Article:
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» plagiarism and developmental biology

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Smurf-y Old Age

By | April 1, 2013

Flies turning blue help researchers link the deterioration of the intestinal barrier to age-related death.

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Week in Review

By | March 15, 2013

Disgruntled Nobel loser sues; brain trauma researchers search for biomarker of a chronic condition; receptor for novel coronavirus found; the rise of transcriptomics; and ethical oversight of participant-led research

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image: Plagiarism in Successful NSF Proposals

Plagiarism in Successful NSF Proposals

By | March 10, 2013

Using plagiarism detection software, the NSF’s internal watchdog has found almost 100 suspicious cases among the 8,000 projects the agency funded in 2011.

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All In Proportion

By | March 2, 2013

Drosophila insulin-like peptides (dILPs) regulate part of the signaling pathway that helps keep organs growing in proportion during development.

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Contributors

By | March 1, 2013

Meet some of the people featured in the March 2013 issue of The Scientist.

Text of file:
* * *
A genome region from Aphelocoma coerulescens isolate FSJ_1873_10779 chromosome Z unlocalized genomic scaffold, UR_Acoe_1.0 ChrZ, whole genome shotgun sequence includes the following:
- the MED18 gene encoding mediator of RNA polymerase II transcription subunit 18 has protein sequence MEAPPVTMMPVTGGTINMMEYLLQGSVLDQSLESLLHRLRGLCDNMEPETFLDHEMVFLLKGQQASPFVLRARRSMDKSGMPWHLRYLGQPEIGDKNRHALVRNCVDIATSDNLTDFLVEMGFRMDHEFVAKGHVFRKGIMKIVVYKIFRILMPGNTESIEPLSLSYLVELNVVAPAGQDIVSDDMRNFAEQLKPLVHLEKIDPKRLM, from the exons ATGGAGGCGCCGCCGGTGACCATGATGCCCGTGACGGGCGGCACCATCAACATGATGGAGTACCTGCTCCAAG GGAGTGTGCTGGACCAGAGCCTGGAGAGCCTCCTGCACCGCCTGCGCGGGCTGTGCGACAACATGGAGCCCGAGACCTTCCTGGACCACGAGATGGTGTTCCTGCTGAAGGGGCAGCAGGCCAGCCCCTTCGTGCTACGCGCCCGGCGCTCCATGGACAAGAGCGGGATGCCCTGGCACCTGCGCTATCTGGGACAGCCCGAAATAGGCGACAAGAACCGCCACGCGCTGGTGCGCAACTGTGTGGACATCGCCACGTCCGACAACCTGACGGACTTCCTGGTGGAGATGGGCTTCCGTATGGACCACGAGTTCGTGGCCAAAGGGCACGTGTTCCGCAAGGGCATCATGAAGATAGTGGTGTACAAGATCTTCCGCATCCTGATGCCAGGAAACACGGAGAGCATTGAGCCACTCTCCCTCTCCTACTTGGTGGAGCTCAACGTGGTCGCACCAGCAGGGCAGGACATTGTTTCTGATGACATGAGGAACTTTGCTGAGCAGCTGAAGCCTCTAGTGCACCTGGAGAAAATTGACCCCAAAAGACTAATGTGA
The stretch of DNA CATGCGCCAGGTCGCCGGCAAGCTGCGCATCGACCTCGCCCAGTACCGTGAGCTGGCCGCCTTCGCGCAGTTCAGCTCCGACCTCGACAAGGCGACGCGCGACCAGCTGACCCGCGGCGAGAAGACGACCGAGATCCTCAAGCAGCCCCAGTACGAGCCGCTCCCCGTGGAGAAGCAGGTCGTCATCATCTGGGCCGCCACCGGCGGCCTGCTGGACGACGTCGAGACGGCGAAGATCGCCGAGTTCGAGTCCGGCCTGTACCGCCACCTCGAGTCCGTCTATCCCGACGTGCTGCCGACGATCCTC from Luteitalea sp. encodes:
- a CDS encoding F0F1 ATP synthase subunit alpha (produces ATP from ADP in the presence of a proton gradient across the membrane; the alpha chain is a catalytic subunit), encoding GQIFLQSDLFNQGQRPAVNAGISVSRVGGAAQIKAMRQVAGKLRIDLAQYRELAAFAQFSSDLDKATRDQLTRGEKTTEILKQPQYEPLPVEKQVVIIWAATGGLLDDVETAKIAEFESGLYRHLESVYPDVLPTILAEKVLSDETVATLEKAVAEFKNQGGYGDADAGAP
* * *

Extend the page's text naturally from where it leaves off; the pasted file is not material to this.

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Instant Messaging

By | March 1, 2013

During development, communication between organs determines their relative final size.

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German Minister Resigns

By | February 12, 2013

The minister of education and research has stepped down after being stripped of her doctorate following accusations of plagiarism.

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German Politician’s PhD Revoked

By | February 7, 2013

The German minister for science and education has been stripped of her PhD after she was found guilty of plagiarizing chunks of the dissertation she wrote in 1980.

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Fellow Travelers

By | February 1, 2013

Collective cell migration relies on a directional signal that comes from the moving cluster, rather than from external cues.

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Go Forth, Cells

By | February 1, 2013

Watch the cell transplant experiments in zebrafish that suggest certain embryonic cells rely on intrinsic directional cues for collective migration.

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Mettler Toledo
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